Israel official: Settlement funding up before vote
Dec. 23, 2014
JERUSALEM (AP) — Israel's outgoing government is pumping millions of dollars into Jewish settlements in the West Bank for public buildings and roads ahead of national elections, an official said Tuesday, in what opponents view as a political ploy aimed at gaining favor with hard-line voters.
The official said the spending spree had been held up by former Finance Minister Yair Lapid of the centrist Yesh Atid party, who was fired early this month in a move that helped trigger the early election. The official spoke on condition of anonymity because he was not authorized to speak to the media.
Lapid, who has criticized some settlement spending as a waste of money, this week asked Israel's attorney general to stop the transfer of funds, saying the move was politically motivated. Lapid said the money should go toward Israel's struggling middle class rather than for infrastructure in isolated West Bank areas that would likely be dismantled if Israel withdraws from the territory in a future peace deal.
Yesh Atid lawmaker Dov Lipman, a member of parliament's Finance Committee, said the committee's chairman, a member of the pro-settlement Jewish Home party, rushed through tens of millions of dollars in settlement projects at a stormy meeting this month after Lapid was fired. "We couldn't stop it. There was no way to stop it," he told the Times of Israel website.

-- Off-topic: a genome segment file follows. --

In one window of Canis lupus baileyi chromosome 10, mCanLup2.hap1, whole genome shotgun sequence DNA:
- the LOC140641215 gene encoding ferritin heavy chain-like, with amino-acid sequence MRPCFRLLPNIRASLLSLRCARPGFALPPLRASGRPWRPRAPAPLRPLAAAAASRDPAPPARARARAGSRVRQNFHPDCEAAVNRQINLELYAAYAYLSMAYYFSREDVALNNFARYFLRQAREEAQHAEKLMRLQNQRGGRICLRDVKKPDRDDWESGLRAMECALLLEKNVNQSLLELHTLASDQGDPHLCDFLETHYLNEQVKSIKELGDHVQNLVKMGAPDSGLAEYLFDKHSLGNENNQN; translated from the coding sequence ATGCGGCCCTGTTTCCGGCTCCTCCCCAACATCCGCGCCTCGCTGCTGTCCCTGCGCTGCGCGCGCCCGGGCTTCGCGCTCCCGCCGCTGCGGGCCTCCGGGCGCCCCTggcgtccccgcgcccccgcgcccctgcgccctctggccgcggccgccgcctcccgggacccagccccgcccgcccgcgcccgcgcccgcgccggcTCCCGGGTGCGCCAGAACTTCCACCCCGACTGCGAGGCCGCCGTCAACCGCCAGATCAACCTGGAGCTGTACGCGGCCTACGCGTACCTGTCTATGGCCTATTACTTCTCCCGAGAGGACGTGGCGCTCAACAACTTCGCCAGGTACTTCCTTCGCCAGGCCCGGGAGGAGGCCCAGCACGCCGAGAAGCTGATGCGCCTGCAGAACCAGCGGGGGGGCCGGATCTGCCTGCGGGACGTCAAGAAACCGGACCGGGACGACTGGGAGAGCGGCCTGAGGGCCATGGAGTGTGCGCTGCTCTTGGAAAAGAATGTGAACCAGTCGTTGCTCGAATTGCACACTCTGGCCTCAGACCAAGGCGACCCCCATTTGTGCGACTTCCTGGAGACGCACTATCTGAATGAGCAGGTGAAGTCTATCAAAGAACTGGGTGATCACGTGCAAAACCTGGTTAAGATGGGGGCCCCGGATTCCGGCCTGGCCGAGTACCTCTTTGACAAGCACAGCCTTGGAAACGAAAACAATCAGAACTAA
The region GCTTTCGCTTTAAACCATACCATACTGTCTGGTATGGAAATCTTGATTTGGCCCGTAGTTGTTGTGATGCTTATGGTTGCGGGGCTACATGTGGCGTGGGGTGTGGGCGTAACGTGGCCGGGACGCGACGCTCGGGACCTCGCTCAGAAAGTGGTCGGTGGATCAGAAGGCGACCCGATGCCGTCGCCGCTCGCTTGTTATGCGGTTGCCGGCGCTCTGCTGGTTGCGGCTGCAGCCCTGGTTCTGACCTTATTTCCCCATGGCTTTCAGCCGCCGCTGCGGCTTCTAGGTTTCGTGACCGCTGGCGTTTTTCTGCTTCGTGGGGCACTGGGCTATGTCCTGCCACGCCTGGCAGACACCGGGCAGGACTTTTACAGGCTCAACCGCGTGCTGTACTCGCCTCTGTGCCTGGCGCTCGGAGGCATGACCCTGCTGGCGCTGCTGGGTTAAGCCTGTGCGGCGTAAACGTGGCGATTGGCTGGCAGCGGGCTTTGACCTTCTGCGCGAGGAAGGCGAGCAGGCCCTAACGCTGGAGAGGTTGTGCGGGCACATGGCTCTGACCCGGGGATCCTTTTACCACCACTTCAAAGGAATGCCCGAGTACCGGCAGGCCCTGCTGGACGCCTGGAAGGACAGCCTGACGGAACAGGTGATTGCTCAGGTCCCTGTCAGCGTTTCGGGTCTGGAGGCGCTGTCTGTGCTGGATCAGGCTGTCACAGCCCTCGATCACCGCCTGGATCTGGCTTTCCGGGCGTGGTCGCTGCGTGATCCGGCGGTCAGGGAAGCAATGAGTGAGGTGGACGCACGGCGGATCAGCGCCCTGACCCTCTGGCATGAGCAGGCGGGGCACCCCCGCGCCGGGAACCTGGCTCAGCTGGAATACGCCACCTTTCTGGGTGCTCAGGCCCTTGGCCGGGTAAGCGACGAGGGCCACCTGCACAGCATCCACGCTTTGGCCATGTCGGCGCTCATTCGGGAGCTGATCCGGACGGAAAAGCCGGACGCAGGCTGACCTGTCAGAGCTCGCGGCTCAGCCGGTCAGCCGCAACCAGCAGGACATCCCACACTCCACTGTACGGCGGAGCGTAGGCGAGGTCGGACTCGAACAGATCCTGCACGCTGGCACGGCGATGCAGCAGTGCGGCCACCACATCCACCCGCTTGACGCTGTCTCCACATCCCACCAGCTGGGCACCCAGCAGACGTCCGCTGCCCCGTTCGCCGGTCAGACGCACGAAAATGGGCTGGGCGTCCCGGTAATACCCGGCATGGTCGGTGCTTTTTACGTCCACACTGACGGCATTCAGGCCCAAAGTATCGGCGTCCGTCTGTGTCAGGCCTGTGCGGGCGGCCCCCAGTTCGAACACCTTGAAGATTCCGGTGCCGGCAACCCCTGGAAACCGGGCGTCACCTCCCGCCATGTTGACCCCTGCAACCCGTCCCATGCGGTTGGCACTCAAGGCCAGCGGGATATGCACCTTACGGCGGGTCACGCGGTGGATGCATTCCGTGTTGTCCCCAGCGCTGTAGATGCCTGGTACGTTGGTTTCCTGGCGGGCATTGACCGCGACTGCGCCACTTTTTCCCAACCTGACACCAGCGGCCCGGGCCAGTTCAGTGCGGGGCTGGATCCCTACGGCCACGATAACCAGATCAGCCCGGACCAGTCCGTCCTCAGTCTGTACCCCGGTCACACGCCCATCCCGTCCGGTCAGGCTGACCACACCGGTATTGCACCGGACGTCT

He said the budget items had been placed on the agenda by Prime Minister Benjamin Netanyahu, who has held the finance portfolio since sacking Lapid. Netanyahu's office did not return a call seeking comment.
The Palestinians seek the West Bank, captured by Israel from Jordan in the 1967 war, as part of their future state. U.S.-brokered peace talks collapsed last spring, in part over settlement construction, which the Palestinians and much of the international community oppose. Israel says the dispute over settlements should be resolved through negotiations.
Many Israelis oppose a withdrawal from the West Bank due to security concerns and Jewish biblical ties to the land. The Islamic militant group Hamas overran Gaza in 2007, two years after Israel withdrew.